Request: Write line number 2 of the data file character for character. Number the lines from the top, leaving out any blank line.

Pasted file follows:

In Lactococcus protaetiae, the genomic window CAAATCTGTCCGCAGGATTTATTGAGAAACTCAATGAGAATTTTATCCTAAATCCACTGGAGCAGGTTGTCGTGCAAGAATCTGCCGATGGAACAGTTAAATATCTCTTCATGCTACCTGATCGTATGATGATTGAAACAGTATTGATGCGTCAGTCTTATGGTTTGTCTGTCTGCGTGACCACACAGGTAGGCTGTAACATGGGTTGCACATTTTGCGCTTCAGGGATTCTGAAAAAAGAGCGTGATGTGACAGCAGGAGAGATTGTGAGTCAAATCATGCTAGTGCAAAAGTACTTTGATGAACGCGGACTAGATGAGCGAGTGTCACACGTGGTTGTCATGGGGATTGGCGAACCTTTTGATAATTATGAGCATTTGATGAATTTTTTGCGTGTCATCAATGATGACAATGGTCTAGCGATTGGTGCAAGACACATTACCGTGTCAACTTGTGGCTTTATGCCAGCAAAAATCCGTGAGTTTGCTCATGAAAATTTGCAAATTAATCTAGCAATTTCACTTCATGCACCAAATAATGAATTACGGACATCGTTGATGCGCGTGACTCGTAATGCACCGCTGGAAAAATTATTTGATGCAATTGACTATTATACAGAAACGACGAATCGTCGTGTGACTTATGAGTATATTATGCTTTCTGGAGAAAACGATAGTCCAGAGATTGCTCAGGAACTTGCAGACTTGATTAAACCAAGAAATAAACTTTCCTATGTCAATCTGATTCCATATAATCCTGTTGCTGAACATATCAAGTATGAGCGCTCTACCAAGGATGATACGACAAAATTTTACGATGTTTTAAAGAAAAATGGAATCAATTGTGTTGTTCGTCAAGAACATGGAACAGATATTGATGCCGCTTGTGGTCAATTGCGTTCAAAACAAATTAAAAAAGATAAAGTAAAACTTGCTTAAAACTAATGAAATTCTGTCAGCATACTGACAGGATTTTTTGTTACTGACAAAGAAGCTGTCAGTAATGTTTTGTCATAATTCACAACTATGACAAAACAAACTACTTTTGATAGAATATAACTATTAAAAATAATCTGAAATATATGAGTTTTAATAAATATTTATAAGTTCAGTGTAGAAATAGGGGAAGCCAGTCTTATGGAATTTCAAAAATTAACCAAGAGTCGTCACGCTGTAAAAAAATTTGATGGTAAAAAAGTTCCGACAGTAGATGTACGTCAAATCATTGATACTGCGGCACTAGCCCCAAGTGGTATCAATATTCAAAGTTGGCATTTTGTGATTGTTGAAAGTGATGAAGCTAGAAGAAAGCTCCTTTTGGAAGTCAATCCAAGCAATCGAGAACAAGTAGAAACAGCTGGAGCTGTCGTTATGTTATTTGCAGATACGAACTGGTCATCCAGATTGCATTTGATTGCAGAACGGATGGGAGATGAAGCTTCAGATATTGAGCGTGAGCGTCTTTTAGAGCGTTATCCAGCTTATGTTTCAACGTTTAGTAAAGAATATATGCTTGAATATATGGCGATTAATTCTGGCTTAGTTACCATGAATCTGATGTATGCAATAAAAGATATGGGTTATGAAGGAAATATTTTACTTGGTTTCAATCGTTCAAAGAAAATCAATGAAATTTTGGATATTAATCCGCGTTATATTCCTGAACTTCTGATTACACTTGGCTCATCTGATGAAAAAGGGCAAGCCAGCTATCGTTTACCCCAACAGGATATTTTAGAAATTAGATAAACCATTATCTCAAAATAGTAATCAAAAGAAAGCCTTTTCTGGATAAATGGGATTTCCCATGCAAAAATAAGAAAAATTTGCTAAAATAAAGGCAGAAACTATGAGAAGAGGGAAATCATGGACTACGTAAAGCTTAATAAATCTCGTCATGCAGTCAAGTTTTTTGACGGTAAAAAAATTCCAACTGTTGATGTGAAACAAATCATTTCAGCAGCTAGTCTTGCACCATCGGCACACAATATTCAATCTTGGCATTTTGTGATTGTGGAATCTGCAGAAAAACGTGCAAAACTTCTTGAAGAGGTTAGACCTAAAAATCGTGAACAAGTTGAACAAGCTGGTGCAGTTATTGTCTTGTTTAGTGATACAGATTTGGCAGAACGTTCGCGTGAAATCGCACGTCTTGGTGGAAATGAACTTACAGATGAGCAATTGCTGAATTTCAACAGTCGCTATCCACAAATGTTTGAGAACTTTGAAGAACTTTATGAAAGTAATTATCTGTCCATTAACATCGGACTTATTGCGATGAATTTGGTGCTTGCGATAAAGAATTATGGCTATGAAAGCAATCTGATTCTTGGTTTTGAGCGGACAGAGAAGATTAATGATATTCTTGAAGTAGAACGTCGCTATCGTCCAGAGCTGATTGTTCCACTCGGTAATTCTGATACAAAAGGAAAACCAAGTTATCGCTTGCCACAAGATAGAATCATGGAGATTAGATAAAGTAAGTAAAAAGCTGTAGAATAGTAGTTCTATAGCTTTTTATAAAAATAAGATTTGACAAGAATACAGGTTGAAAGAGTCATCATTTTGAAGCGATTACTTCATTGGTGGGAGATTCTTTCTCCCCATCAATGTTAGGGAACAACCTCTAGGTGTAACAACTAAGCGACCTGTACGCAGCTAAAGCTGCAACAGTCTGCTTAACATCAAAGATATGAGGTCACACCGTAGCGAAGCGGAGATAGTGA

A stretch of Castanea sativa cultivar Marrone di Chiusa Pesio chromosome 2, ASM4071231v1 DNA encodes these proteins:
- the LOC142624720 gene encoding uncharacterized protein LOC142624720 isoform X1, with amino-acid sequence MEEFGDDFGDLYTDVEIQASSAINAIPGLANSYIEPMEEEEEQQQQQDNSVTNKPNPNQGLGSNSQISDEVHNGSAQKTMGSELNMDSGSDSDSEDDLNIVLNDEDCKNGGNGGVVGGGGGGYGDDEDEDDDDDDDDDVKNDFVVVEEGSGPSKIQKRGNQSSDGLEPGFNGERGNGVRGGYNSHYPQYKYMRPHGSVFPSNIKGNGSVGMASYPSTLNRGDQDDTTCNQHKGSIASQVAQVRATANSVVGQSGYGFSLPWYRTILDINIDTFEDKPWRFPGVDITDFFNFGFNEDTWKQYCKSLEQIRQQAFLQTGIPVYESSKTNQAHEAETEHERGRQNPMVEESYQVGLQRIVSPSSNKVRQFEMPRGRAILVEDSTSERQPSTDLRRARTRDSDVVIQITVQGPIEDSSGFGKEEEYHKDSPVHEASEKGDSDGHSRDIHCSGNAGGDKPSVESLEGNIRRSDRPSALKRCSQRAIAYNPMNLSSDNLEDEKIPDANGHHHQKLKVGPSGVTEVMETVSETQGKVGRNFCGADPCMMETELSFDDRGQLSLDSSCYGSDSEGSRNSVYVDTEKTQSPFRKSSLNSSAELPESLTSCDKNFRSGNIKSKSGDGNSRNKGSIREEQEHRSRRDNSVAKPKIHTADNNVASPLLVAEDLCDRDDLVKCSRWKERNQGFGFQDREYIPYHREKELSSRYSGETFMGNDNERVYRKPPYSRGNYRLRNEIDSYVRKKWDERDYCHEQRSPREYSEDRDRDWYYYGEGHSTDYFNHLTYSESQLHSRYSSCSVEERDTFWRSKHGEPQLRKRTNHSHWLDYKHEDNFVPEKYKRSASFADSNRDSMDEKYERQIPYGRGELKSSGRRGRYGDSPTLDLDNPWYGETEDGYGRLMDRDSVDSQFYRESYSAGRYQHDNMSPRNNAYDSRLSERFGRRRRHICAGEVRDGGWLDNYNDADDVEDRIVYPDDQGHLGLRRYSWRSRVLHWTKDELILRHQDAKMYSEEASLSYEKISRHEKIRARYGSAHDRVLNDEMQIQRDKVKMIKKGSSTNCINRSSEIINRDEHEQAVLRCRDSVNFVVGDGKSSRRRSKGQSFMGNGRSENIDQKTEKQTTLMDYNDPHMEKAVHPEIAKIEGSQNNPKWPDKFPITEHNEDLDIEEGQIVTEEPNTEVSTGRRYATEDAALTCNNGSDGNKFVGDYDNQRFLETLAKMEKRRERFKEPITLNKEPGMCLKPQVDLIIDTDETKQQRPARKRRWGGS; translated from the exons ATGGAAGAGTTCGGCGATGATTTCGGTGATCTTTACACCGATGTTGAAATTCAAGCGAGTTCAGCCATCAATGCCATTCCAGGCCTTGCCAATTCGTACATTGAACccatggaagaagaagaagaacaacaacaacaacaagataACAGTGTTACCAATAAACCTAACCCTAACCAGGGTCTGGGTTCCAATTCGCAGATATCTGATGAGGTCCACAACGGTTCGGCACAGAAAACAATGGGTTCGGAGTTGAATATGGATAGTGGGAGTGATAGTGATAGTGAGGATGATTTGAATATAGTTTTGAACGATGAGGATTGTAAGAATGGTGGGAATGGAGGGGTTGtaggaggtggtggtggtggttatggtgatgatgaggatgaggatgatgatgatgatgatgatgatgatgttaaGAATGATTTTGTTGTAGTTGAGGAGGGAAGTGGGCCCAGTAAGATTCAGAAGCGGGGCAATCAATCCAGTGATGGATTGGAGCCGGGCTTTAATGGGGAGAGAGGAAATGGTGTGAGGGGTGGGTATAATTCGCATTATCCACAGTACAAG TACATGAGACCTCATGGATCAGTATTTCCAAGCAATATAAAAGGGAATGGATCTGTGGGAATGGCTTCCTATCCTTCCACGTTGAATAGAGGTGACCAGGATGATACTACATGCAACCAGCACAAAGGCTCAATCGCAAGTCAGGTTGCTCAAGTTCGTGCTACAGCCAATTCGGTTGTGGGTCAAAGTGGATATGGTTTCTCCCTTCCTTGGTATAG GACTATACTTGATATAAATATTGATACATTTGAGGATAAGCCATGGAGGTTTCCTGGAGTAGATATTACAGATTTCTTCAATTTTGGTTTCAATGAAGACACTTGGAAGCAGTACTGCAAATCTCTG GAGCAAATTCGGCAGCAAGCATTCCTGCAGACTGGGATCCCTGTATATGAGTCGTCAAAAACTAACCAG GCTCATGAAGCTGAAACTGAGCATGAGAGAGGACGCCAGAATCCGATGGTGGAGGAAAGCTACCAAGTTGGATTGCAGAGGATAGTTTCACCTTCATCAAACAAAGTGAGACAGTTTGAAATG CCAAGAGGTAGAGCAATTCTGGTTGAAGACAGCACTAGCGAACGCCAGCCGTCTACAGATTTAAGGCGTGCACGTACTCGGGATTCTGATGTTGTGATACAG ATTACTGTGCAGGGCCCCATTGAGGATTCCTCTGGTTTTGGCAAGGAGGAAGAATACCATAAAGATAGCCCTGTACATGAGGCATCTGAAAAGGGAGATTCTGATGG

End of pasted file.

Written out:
A stretch of Castanea sativa cultivar Marrone di Chiusa Pesio chromosome 2, ASM4071231v1 DNA encodes these proteins: